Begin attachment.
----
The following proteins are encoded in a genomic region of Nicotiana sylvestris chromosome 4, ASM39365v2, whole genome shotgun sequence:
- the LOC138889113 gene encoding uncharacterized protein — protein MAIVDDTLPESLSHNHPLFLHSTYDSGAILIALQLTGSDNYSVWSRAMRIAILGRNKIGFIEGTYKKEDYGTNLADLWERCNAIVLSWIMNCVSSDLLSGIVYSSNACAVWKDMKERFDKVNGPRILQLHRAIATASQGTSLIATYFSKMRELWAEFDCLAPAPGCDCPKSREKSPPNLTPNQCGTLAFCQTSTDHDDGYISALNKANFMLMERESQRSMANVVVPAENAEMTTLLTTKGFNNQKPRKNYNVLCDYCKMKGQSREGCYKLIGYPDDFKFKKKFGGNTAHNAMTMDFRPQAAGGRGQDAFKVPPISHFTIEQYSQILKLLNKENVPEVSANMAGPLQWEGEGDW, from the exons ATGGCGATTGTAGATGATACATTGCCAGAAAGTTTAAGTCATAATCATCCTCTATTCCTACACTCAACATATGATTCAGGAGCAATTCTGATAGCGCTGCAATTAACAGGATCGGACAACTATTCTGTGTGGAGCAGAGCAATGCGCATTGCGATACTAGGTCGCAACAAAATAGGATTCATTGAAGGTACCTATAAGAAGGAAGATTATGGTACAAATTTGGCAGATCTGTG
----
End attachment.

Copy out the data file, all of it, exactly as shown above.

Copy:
The following proteins are encoded in a genomic region of Nicotiana sylvestris chromosome 4, ASM39365v2, whole genome shotgun sequence:
- the LOC138889113 gene encoding uncharacterized protein — protein MAIVDDTLPESLSHNHPLFLHSTYDSGAILIALQLTGSDNYSVWSRAMRIAILGRNKIGFIEGTYKKEDYGTNLADLWERCNAIVLSWIMNCVSSDLLSGIVYSSNACAVWKDMKERFDKVNGPRILQLHRAIATASQGTSLIATYFSKMRELWAEFDCLAPAPGCDCPKSREKSPPNLTPNQCGTLAFCQTSTDHDDGYISALNKANFMLMERESQRSMANVVVPAENAEMTTLLTTKGFNNQKPRKNYNVLCDYCKMKGQSREGCYKLIGYPDDFKFKKKFGGNTAHNAMTMDFRPQAAGGRGQDAFKVPPISHFTIEQYSQILKLLNKENVPEVSANMAGPLQWEGEGDW, from the exons ATGGCGATTGTAGATGATACATTGCCAGAAAGTTTAAGTCATAATCATCCTCTATTCCTACACTCAACATATGATTCAGGAGCAATTCTGATAGCGCTGCAATTAACAGGATCGGACAACTATTCTGTGTGGAGCAGAGCAATGCGCATTGCGATACTAGGTCGCAACAAAATAGGATTCATTGAAGGTACCTATAAGAAGGAAGATTATGGTACAAATTTGGCAGATCTGTG